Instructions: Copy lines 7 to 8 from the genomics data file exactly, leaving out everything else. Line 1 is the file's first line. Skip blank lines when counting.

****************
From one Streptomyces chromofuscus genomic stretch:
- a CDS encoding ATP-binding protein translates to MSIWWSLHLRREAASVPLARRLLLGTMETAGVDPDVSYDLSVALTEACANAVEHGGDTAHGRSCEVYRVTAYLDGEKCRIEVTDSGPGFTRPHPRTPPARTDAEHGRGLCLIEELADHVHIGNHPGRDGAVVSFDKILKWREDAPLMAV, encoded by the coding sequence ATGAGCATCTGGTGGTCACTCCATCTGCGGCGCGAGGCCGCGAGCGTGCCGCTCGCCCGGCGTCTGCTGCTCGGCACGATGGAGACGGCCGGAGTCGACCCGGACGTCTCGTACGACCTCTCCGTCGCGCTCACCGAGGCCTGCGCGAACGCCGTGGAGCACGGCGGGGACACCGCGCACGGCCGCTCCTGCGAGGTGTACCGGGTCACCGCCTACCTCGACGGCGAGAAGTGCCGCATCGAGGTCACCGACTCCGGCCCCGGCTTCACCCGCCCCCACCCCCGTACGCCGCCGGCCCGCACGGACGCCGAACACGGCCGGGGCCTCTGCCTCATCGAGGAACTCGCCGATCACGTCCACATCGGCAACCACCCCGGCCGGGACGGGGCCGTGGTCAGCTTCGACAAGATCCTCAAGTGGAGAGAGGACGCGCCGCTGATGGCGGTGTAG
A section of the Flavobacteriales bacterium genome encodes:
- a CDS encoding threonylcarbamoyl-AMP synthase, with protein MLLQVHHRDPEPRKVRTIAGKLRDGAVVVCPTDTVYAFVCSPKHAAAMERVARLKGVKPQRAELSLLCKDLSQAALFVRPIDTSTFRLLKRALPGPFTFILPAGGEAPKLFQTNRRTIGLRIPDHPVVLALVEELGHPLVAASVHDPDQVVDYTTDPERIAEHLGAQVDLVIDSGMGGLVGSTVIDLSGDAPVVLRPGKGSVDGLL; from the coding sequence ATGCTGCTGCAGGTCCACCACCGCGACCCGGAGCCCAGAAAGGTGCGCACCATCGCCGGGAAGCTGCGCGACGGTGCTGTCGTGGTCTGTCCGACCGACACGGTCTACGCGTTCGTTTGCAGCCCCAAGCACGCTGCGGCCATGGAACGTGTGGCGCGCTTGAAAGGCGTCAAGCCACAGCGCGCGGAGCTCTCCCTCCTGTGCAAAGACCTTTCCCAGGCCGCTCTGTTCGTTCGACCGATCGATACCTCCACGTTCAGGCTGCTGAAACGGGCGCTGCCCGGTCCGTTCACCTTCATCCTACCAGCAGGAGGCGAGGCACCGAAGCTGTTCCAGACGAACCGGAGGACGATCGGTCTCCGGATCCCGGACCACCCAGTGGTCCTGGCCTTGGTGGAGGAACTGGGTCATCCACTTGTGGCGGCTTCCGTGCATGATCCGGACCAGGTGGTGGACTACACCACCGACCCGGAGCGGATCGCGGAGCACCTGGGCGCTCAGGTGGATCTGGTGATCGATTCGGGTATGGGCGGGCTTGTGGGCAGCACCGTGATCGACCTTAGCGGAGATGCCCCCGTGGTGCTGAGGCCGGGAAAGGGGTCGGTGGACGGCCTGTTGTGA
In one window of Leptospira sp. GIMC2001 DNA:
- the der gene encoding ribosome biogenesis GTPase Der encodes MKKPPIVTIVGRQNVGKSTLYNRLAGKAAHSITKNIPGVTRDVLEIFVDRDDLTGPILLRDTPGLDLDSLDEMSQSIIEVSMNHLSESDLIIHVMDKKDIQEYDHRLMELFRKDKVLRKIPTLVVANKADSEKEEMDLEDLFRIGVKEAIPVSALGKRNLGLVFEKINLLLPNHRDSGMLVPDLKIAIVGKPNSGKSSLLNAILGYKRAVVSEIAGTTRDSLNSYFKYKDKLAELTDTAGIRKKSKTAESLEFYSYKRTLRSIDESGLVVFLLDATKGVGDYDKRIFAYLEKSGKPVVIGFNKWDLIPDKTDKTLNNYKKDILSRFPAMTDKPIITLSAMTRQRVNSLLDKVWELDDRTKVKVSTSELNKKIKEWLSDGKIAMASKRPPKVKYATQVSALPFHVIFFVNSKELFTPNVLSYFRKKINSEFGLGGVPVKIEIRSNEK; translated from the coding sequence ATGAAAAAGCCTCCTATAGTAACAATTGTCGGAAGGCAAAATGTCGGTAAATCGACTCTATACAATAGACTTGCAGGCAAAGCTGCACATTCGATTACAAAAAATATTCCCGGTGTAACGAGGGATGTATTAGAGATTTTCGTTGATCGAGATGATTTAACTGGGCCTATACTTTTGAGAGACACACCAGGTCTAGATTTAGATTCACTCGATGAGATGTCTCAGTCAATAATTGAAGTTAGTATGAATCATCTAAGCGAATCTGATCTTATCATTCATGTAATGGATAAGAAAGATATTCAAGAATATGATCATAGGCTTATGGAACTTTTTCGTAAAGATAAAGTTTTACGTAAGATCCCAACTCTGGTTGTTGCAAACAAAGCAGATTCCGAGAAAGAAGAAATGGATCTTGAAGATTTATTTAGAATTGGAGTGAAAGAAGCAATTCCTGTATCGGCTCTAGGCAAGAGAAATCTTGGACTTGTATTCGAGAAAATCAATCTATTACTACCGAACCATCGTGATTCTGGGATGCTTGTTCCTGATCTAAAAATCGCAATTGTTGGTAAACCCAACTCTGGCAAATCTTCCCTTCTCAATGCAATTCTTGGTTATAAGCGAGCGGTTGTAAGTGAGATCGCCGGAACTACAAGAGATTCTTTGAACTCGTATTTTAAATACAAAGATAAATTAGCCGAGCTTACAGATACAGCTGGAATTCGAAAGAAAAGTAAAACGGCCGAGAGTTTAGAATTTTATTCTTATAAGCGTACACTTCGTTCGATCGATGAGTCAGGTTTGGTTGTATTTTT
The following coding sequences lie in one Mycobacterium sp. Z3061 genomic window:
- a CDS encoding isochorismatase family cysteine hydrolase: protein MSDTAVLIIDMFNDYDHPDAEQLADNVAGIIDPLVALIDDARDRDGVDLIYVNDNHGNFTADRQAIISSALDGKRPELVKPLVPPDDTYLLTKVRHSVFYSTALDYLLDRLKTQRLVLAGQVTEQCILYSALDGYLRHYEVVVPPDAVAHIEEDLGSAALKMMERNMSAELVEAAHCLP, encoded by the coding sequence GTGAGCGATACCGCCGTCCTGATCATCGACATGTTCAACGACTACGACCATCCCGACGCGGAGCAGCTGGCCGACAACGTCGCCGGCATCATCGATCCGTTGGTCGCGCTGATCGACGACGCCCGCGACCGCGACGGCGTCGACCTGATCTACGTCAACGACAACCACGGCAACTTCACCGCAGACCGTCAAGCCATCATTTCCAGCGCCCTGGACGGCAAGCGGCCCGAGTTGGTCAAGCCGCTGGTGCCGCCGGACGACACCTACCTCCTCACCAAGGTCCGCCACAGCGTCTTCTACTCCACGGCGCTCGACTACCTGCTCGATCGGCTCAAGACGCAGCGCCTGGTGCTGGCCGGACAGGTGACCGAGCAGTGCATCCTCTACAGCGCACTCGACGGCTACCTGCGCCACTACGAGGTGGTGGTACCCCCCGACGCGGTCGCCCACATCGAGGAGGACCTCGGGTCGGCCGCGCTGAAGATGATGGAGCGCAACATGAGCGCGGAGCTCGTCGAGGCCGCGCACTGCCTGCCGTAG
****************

The following coding sequences lie in one Mycobacterium sp. Z3061 genomic window:
- a CDS encoding isochorismatase family cysteine hydrolase: protein MSDTAVLIIDMFNDYDHPDAEQLADNVAGIIDPLVALIDDARDRDGVDLIYVNDNHGNFTADRQAIISSALDGKRPELVKPLVPPDDTYLLTKVRHSVFYSTALDYLLDRLKTQRLVLAGQVTEQCILYSALDGYLRHYEVVVPPDAVAHIEEDLGSAALKMMERNMSAELVEAAHCLP, encoded by the coding sequence GTGAGCGATACCGCCGTCCTGATCATCGACATGTTCAACGACTACGACCATCCCGACGCGGAGCAGCTGGCCGACAACGTCGCCGGCATCATCGATCCGTTGGTCGCGCTGATCGACGACGCCCGCGACCGCGACGGCGTCGACCTGATCTACGTCAACGACAACCACGGCAACTTCACCGCAGACCGTCAAGCCATCATTTCCAGCGCCCTGGACGGCAAGCGGCCCGAGTTGGTCAAGCCGCTGGTGCCGCCGGACGACACCTACCTCCTCACCAAGGTCCGCCACAGCGTCTTCTACTCCACGGCGCTCGACTACCTGCTCGATCGGCTCAAGACGCAGCGCCTGGTGCTGGCCGGACAGGTGACCGAGCAGTGCATCCTCTACAGCGCACTCGACGGCTACCTGCGCCACTACGAGGTGGTGGTACCCCCCGACGCGGTCGCCCACATCGAGGAGGACCTCGGGTCGGCCGCGCTGAAGATGATGGAGCGCAACATGAGCGCGGAGCTCGTCGAGGCCGCGCACTGCCTGCCGTAG